|Comune di Augusta|
|Frazioni||Agnone Bagni, Brucoli|
|o Mayor||Maria Concetta Di Pietro (Five Star Movement)|
|o Total||111.16 km2 (42.92 sq mi)|
|Elevation||15 m (49 ft)|
|o Density||320/km2 (840/sq mi)|
|Time zone||UTC+1 (CET)|
|o Summer (DST)||UTC+2 (CEST)|
|Patron saint||St. Dominic|
|Saint day||May 24|
Augusta (Italian pronunciation: [au'?usta];Sicilian: Austa, Greek and Latin: Megara Hyblaea, Medieval: Augusta and Agosta) is a town and comune in the province of Syracuse, located on the eastern coast of Sicily (southern Italy). The city is one of the main harbours in Italy, especially for oil refineries (Sonatrach and others as part of the complex Augusta-Priolo) which are in its vicinity.
The city is situated in the province of Syracuse and faces the Ionian Sea. The old town is an island, made in the 16th century by cutting an isthmus and is connected to the mainland by two bridges. One bridge was built recently[when?] (Viaduct Frederick II of Swabia) and the other built when the city was founded and is called the Spanish Gate. Augusta is home to two ports.
Founded 27 centuries ago, Megara Hyblaea is one of the oldest Greek colonies of Sicily. It was destroyed by its rival Syracuse, was raised from its ruins, then taken by the Romans together with Syracuse during the Second Punic War. It remains an archaeological site, a testimony of the organization of a Greek colony of the Archaic period.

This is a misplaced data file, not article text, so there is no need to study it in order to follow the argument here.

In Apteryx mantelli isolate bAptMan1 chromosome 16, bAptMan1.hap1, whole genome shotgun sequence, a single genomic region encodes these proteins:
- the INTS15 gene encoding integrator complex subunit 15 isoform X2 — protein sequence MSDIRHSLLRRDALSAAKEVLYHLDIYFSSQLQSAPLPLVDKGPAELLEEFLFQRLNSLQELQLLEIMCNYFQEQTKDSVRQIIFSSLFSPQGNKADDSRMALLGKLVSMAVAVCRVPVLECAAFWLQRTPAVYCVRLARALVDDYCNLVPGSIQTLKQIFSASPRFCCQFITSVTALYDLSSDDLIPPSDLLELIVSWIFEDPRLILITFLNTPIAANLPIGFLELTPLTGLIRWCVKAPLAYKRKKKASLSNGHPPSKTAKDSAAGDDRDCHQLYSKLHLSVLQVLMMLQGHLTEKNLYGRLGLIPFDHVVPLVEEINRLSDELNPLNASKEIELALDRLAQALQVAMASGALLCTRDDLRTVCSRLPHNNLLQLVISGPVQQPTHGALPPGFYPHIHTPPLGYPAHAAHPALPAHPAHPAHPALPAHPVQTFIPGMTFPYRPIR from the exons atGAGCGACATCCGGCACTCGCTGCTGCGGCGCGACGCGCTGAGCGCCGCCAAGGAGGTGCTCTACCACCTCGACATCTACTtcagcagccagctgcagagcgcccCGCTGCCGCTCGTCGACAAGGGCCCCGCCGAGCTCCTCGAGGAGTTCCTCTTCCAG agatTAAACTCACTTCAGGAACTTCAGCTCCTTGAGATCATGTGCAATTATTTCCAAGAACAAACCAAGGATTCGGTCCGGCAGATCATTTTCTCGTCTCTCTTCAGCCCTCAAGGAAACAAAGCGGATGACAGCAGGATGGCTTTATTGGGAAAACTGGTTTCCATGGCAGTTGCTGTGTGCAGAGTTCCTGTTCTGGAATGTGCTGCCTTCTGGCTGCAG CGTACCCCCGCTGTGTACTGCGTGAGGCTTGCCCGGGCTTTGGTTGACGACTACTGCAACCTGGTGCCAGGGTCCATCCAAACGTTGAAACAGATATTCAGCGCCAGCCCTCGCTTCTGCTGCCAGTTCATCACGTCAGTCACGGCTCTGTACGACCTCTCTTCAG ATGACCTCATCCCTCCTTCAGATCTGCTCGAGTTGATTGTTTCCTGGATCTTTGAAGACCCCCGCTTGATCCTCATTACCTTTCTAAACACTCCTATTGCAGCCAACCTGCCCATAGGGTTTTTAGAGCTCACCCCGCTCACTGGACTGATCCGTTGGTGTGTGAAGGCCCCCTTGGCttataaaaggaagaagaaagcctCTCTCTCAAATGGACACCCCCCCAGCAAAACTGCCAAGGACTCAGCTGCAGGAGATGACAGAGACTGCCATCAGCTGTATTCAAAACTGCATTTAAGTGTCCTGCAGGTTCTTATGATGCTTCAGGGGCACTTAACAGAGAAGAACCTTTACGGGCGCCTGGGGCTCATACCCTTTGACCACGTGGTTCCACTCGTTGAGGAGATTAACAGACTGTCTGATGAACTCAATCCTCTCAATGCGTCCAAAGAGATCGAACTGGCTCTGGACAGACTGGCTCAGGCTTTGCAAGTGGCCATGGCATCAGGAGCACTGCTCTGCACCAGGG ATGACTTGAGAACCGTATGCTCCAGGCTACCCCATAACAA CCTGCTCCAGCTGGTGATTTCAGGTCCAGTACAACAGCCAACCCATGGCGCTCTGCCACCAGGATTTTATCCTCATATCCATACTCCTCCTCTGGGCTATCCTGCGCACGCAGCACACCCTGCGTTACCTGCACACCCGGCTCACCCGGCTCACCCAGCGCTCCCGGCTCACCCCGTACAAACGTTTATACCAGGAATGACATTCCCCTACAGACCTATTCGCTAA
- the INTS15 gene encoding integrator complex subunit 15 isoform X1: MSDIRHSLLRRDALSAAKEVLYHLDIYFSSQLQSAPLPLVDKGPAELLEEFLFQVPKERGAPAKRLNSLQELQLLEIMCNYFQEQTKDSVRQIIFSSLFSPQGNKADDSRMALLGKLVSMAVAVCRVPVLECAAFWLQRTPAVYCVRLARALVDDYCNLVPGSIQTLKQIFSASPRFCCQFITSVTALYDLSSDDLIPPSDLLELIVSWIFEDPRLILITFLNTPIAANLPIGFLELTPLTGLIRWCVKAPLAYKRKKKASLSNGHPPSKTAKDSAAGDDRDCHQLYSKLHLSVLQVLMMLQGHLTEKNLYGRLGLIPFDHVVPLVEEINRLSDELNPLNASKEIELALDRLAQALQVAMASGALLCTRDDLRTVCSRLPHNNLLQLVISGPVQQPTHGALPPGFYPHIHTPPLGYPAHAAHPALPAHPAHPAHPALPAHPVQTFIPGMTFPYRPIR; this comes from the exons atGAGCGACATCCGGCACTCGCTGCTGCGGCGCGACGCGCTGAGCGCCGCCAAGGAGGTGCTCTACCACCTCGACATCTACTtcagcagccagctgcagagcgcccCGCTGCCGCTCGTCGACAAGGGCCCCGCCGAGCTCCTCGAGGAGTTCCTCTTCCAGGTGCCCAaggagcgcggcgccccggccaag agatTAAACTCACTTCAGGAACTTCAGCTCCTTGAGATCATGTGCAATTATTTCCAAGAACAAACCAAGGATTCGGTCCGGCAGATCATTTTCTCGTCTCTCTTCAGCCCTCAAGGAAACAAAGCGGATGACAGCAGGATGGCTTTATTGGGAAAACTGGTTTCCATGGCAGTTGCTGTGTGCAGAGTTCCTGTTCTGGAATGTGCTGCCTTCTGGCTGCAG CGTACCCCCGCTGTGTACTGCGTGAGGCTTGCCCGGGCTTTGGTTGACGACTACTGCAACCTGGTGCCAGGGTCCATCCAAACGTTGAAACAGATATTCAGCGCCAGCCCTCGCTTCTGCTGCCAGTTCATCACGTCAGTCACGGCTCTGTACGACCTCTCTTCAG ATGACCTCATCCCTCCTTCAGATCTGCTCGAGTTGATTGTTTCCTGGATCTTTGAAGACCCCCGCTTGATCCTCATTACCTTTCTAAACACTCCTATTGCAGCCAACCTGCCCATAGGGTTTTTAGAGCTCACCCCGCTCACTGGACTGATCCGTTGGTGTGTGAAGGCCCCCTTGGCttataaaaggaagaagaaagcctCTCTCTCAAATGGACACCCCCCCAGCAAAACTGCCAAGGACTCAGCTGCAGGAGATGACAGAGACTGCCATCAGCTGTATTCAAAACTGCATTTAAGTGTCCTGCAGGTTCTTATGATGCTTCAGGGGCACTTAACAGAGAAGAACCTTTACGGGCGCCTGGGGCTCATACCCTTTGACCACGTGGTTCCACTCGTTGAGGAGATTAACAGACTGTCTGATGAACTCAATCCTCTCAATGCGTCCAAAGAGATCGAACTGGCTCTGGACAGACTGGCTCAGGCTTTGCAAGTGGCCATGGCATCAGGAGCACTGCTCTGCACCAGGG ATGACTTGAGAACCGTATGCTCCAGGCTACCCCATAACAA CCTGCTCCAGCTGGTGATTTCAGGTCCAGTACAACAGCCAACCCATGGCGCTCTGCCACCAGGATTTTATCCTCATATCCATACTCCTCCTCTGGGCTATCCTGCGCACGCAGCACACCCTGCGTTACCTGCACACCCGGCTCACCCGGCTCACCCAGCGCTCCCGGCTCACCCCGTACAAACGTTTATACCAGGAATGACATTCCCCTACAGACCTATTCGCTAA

Upon the ruins of one of its suburbs, Xiphonia, the city of Augusta was founded in 1232 by Emperor Frederick II. After the Angevin domination, it became part of Aragonese Sicily and, from 1362, it was a fief of Guglielmo Raimondo II Moncada. It returned to be a royal possession (under Spain) in 1560, and was extensively fortified to counter Turkish pirates.
During World War II Augusta was a hotbead of anti-Mussolini sentiment and anti-fascist sentiment more generally, as was all of Sicily. Because of the strongarm tactics that the Mussolini regime used to subdue Sicily, the fascist regime was very unpopular on the island, including in Augusta. When British and American forces arrived in Sicily, the Sicilians did not regard them as conquering invaders but rather greeted them as "emancipators come to lift the evil burden of fascism from their shoulders." All across Sicily the invading forces were greeted with relief and often with unbridled enthusiasm.
During Operation Husky, the combined British and American effort to dislodge fascist forces from Sicily, the plan was for British forces under General Montgomery to capture Augusta during the first few days of the operation. This part of the operation went entirely according to plan and Augusta was captured on July 13, 1943 by the British Eighth Army, led by Britain's General Montgomery. Almost immediately thereafter British forces began moving north towards Catania.